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The Nature and Neurobiology of Negative Affect: States, Traits, & Disorders Presented by Alex Shackman, Ph.D.

The Nature and Neurobiology of Negative Affect: States, Traits, & Disorders

 Professor Alex Shackman

University of Maryland

April 14, 2024

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Welcome! In this multidisciplinary 3-hour workshop, we will explore the current state of our scientific understanding of negative emotional states and traits, their roots in the brain, and their relevance to psychiatric disease. A major focus of the workshop will be on fear- and anxiety-related states and traits, and their relevance to internalizing illness.


Emotional states, traits, and disorders reflect bidirectional interactions between the brain and psychosocial experience. Understanding the emotional brain requires a deep understanding of behavior, ethology, and emotion theory. Conversely, neurobiology has provided unique insights into the nature of the emotional mind—insights that cannot be obtained using ratings or other behavioral measures. In short, the psychology and biology of emotion are interdependent, and we cannot make much progress in one without the other. Accordingly, in this workshop we will delve deeply into both areas and explore their relevance to anxiety disorders and depression.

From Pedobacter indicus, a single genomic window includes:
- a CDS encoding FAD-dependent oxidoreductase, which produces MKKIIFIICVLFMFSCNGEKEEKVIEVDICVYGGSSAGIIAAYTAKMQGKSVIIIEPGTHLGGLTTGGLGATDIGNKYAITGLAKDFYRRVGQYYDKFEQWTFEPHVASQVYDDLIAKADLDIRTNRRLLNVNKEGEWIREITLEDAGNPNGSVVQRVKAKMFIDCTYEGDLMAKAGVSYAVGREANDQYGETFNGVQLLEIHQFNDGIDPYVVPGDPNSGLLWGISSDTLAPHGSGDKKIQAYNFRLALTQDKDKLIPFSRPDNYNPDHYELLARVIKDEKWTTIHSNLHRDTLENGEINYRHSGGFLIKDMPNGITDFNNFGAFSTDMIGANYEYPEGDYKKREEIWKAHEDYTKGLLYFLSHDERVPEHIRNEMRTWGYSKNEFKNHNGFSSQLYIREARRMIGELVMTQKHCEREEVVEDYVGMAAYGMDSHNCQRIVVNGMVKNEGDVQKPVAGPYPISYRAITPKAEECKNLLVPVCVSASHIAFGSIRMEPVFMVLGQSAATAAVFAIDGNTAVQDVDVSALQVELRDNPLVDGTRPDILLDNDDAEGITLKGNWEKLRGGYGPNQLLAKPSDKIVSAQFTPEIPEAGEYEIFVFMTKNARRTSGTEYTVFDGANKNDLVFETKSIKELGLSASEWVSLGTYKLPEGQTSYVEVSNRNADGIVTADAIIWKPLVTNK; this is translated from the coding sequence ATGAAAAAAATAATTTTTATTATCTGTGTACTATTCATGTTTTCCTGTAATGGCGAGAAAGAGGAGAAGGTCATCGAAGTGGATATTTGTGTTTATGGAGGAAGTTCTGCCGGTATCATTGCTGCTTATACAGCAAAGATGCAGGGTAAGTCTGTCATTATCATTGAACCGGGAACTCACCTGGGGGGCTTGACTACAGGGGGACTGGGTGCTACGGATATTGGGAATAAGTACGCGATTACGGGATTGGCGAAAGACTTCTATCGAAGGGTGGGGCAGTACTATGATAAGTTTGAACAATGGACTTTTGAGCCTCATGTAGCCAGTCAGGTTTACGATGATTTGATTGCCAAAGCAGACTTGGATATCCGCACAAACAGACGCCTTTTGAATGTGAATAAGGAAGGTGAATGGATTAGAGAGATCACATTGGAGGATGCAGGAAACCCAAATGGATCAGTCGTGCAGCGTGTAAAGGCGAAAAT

What I Want for You …


  • Be Engaged. Be a hunter of information: seek out what is interesting and useful to you.


  • Be Skeptical. Critically consider the claims. Decide for yourself whether you think it’s true, and what it means for theory or practice. Just because something is published, doesn’t mean it’s true. Even if the approach is solid, the claims are often over-simplified or over-sold!


  • Be Heard. Speak up and share your ideas—even in moments where it feels scary or pointless. Be prepared to ask questions and participate in discussions. There are many opportunities for us to learn from one another. Learning can stem from sharing knowledge or from asking questions. More often than not, many of your colleagues will be wrestling with the same question. Help them by asking.


  • Enjoy! Have a positive experience! Let me know early and directly if you are encountering any trouble or barriers. I’m excited to have you aboard and want you to get the most out of this opportunity to learn more about the science of negative affect!


General Learning Objectives

At the end of this workshop, you will be able to …


  • Describe the nature of neuroticism/negative emotionality (N/NE), with a focus on adult personality